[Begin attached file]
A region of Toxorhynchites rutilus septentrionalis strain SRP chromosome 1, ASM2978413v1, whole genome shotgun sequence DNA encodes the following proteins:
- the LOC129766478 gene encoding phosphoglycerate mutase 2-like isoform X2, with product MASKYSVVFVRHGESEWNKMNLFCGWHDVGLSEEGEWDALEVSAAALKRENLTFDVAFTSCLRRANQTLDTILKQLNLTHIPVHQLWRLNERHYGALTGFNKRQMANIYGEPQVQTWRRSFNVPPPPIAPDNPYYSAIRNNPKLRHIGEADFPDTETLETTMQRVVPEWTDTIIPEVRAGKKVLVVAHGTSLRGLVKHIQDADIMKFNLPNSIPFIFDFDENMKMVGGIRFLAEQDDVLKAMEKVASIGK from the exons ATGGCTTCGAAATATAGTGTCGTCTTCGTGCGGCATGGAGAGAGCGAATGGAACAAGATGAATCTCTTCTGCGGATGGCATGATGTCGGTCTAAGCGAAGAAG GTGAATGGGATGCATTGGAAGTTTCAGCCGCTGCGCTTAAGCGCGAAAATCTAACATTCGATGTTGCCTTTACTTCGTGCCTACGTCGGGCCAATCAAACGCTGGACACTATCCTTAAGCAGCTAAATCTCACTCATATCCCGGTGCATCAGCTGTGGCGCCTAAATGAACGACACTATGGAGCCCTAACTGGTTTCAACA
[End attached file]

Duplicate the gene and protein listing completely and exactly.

A region of Toxorhynchites rutilus septentrionalis strain SRP chromosome 1, ASM2978413v1, whole genome shotgun sequence DNA encodes the following proteins:
- the LOC129766478 gene encoding phosphoglycerate mutase 2-like isoform X2, with product MASKYSVVFVRHGESEWNKMNLFCGWHDVGLSEEGEWDALEVSAAALKRENLTFDVAFTSCLRRANQTLDTILKQLNLTHIPVHQLWRLNERHYGALTGFNKRQMANIYGEPQVQTWRRSFNVPPPPIAPDNPYYSAIRNNPKLRHIGEADFPDTETLETTMQRVVPEWTDTIIPEVRAGKKVLVVAHGTSLRGLVKHIQDADIMKFNLPNSIPFIFDFDENMKMVGGIRFLAEQDDVLKAMEKVASIGK from the exons ATGGCTTCGAAATATAGTGTCGTCTTCGTGCGGCATGGAGAGAGCGAATGGAACAAGATGAATCTCTTCTGCGGATGGCATGATGTCGGTCTAAGCGAAGAAG GTGAATGGGATGCATTGGAAGTTTCAGCCGCTGCGCTTAAGCGCGAAAATCTAACATTCGATGTTGCCTTTACTTCGTGCCTACGTCGGGCCAATCAAACGCTGGACACTATCCTTAAGCAGCTAAATCTCACTCATATCCCGGTGCATCAGCTGTGGCGCCTAAATGAACGACACTATGGAGCCCTAACTGGTTTCAACA